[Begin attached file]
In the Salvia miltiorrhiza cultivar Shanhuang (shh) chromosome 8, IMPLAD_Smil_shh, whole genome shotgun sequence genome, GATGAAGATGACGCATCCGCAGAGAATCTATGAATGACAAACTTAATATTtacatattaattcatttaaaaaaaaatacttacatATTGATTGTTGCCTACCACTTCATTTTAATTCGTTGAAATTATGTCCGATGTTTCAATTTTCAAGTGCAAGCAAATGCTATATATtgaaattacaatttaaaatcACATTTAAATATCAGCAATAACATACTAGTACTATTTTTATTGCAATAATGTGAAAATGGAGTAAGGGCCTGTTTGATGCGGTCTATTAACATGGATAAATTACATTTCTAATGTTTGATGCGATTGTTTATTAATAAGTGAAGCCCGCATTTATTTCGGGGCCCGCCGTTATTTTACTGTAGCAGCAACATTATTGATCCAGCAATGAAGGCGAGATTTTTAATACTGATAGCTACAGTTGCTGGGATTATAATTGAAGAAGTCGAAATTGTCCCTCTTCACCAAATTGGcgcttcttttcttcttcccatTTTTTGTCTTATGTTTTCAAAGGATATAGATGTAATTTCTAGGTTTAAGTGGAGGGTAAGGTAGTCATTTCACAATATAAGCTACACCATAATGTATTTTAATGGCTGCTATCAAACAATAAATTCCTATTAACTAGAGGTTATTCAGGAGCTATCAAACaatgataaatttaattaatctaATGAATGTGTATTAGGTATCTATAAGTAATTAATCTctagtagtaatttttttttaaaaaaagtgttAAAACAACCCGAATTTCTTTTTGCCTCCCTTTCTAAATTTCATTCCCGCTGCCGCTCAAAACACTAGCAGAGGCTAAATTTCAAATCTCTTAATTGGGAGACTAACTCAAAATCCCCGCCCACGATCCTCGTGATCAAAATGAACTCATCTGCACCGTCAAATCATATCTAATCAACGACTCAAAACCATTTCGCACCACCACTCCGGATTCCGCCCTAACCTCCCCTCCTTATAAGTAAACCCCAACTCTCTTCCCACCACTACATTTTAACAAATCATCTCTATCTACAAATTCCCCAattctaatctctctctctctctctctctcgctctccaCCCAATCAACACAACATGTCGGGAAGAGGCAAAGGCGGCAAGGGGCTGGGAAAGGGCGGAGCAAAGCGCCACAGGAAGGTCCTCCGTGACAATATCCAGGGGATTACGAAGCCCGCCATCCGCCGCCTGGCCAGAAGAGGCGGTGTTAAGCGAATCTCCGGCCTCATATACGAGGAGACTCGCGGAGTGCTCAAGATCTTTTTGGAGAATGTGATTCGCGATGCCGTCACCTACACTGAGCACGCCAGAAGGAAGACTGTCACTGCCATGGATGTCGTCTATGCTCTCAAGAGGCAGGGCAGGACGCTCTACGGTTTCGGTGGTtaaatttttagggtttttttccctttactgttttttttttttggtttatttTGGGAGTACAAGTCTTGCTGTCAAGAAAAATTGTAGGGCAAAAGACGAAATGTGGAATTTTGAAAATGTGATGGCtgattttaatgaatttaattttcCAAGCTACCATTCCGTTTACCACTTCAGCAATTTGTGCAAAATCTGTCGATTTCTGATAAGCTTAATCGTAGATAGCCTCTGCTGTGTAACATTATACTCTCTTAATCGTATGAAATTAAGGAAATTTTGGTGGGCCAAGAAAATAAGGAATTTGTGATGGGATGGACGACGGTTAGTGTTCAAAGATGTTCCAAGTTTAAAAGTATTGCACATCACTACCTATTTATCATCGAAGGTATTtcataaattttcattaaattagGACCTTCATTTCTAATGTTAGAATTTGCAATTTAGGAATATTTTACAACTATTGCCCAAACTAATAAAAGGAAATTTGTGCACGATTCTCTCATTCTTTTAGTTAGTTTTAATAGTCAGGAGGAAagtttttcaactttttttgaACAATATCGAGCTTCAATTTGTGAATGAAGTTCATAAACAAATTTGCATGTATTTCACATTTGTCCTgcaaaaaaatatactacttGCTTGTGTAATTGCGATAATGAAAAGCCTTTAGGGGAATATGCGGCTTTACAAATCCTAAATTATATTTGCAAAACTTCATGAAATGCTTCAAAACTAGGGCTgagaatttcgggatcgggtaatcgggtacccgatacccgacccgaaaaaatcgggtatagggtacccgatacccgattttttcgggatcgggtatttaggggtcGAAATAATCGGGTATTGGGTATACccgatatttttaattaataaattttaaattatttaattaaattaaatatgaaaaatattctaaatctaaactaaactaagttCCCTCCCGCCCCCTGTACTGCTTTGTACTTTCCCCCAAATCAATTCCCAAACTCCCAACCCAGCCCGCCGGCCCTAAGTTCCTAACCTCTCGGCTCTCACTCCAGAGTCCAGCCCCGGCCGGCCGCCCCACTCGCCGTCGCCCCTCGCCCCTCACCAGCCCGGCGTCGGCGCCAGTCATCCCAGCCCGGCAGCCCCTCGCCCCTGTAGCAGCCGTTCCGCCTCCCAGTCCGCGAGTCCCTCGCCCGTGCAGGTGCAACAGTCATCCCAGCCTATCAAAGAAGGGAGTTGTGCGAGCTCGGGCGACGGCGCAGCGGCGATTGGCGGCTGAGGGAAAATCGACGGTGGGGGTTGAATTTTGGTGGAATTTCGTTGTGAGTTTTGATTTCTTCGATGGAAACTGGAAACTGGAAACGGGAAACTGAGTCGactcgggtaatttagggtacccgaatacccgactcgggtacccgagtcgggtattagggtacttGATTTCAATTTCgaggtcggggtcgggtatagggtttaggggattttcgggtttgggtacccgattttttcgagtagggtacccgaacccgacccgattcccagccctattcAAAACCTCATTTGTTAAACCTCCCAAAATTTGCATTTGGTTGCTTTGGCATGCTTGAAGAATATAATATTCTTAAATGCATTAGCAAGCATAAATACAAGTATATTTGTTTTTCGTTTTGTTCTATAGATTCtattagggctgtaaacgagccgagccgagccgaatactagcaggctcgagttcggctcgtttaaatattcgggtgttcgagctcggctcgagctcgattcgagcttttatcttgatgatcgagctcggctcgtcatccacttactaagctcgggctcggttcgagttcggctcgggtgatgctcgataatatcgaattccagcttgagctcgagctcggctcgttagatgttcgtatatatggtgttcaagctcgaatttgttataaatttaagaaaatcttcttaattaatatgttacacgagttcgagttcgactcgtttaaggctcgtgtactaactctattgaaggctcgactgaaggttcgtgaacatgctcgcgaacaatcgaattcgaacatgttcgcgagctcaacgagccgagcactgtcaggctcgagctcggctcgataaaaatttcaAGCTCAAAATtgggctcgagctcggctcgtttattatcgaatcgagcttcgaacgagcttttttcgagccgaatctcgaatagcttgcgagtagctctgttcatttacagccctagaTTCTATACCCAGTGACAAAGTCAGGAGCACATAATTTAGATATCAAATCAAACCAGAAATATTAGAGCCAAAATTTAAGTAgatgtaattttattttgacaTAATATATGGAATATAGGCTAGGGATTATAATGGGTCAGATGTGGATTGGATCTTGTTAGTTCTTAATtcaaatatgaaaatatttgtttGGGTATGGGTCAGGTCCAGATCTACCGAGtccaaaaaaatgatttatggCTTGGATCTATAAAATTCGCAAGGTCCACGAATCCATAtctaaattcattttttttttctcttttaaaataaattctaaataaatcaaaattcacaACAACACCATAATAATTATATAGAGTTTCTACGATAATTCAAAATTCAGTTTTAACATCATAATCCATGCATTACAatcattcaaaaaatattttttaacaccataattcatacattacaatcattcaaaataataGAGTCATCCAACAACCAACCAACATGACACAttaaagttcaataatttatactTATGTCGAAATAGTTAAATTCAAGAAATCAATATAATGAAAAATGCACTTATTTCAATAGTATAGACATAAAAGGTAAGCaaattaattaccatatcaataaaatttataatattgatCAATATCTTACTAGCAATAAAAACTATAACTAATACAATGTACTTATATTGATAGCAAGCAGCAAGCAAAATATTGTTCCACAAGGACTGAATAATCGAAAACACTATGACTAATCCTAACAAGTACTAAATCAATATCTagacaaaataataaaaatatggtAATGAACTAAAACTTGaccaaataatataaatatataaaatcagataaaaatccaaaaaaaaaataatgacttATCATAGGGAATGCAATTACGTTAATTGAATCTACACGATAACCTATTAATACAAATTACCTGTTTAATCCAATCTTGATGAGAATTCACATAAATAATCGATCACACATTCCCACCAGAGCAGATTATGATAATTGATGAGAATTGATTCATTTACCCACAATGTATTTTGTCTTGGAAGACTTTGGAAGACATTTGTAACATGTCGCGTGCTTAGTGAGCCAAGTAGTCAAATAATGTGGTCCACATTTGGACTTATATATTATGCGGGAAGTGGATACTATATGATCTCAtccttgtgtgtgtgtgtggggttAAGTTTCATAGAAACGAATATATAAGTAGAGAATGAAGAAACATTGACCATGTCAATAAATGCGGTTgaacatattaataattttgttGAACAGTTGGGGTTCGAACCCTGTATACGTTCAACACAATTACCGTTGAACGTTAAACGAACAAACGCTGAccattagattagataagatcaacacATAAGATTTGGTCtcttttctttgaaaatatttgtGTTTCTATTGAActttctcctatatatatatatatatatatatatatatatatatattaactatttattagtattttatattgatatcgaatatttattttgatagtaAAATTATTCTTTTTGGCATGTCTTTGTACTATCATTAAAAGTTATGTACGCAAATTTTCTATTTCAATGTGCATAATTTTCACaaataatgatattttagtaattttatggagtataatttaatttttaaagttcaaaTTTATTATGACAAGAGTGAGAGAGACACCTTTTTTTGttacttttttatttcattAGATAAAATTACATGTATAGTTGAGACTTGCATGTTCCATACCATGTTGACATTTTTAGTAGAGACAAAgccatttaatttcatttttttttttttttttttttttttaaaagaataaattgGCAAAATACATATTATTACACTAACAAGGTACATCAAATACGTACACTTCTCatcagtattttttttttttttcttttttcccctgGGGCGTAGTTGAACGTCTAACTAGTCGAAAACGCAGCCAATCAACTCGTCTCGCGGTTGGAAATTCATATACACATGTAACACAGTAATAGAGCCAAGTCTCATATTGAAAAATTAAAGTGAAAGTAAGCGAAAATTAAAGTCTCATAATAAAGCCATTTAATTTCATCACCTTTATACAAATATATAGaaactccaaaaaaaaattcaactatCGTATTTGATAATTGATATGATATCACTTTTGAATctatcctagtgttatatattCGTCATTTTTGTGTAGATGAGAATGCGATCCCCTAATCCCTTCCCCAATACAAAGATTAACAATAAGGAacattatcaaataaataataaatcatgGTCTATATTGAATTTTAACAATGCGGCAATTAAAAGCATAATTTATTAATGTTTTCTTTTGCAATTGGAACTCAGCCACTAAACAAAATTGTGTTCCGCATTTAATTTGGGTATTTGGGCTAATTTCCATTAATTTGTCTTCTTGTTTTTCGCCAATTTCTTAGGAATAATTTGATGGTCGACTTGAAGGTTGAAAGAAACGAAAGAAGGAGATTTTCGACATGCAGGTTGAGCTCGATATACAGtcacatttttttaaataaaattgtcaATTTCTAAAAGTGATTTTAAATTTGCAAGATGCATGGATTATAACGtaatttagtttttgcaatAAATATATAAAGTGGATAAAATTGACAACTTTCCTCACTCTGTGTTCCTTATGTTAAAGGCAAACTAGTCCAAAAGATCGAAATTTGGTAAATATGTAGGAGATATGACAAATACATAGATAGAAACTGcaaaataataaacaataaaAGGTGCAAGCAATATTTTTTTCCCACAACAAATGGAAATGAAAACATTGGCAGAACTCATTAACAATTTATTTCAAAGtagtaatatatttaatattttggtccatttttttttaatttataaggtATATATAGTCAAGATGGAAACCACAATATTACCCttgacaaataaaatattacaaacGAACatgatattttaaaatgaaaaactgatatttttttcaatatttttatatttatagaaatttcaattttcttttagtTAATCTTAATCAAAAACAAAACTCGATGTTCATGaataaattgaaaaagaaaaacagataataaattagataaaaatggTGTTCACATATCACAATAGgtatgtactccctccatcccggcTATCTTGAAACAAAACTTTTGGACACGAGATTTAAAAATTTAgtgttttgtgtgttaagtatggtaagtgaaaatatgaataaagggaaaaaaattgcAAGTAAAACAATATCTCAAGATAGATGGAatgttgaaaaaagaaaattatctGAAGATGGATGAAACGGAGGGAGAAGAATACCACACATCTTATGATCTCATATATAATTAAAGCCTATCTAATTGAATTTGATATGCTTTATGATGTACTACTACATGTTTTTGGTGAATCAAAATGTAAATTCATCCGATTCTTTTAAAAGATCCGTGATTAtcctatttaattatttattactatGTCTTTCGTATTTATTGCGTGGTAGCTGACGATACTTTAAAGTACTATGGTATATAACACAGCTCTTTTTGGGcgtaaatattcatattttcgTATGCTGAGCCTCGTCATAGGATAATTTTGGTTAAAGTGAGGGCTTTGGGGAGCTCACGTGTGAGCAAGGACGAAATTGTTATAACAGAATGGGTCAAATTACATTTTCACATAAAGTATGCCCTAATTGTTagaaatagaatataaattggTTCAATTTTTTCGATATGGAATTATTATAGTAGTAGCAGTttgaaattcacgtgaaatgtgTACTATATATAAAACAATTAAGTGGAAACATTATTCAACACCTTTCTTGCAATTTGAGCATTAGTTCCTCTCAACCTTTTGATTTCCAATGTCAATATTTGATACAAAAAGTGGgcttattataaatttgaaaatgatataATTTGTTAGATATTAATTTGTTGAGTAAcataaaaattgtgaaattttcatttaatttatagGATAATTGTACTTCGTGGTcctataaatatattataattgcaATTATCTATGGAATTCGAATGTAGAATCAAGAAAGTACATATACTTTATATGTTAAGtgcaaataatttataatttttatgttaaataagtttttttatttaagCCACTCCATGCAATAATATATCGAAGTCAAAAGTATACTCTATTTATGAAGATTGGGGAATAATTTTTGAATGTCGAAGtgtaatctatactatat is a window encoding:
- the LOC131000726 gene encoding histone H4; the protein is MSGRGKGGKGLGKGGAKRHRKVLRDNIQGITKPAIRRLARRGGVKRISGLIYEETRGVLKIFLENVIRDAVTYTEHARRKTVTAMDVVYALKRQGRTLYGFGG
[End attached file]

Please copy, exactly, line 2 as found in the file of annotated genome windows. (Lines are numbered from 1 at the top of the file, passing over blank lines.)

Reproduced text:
- the LOC131000726 gene encoding histone H4; the protein is MSGRGKGGKGLGKGGAKRHRKVLRDNIQGITKPAIRRLARRGGVKRISGLIYEETRGVLKIFLENVIRDAVTYTEHARRKTVTAMDVVYALKRQGRTLYGFGG